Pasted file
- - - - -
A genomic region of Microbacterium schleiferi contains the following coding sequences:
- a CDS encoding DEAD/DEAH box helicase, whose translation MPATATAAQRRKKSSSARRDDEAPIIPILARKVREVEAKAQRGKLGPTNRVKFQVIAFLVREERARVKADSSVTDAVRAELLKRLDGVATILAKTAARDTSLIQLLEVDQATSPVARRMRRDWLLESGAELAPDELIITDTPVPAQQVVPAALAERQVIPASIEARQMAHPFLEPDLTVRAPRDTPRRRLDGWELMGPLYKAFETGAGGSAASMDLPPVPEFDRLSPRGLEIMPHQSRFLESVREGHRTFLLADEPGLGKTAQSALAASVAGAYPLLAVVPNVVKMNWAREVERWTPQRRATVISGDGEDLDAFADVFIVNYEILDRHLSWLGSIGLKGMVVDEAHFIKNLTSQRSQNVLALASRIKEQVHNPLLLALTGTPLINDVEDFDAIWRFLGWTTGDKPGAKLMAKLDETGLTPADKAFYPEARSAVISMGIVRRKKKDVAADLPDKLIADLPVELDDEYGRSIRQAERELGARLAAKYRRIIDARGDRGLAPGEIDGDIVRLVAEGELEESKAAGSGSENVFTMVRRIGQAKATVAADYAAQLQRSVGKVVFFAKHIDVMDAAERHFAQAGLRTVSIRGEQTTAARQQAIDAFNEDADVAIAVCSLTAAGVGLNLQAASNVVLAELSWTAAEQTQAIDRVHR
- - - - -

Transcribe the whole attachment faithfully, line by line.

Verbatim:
A genomic region of Microbacterium schleiferi contains the following coding sequences:
- a CDS encoding DEAD/DEAH box helicase, whose translation MPATATAAQRRKKSSSARRDDEAPIIPILARKVREVEAKAQRGKLGPTNRVKFQVIAFLVREERARVKADSSVTDAVRAELLKRLDGVATILAKTAARDTSLIQLLEVDQATSPVARRMRRDWLLESGAELAPDELIITDTPVPAQQVVPAALAERQVIPASIEARQMAHPFLEPDLTVRAPRDTPRRRLDGWELMGPLYKAFETGAGGSAASMDLPPVPEFDRLSPRGLEIMPHQSRFLESVREGHRTFLLADEPGLGKTAQSALAASVAGAYPLLAVVPNVVKMNWAREVERWTPQRRATVISGDGEDLDAFADVFIVNYEILDRHLSWLGSIGLKGMVVDEAHFIKNLTSQRSQNVLALASRIKEQVHNPLLLALTGTPLINDVEDFDAIWRFLGWTTGDKPGAKLMAKLDETGLTPADKAFYPEARSAVISMGIVRRKKKDVAADLPDKLIADLPVELDDEYGRSIRQAERELGARLAAKYRRIIDARGDRGLAPGEIDGDIVRLVAEGELEESKAAGSGSENVFTMVRRIGQAKATVAADYAAQLQRSVGKVVFFAKHIDVMDAAERHFAQAGLRTVSIRGEQTTAARQQAIDAFNEDADVAIAVCSLTAAGVGLNLQAASNVVLAELSWTAAEQTQAIDRVHR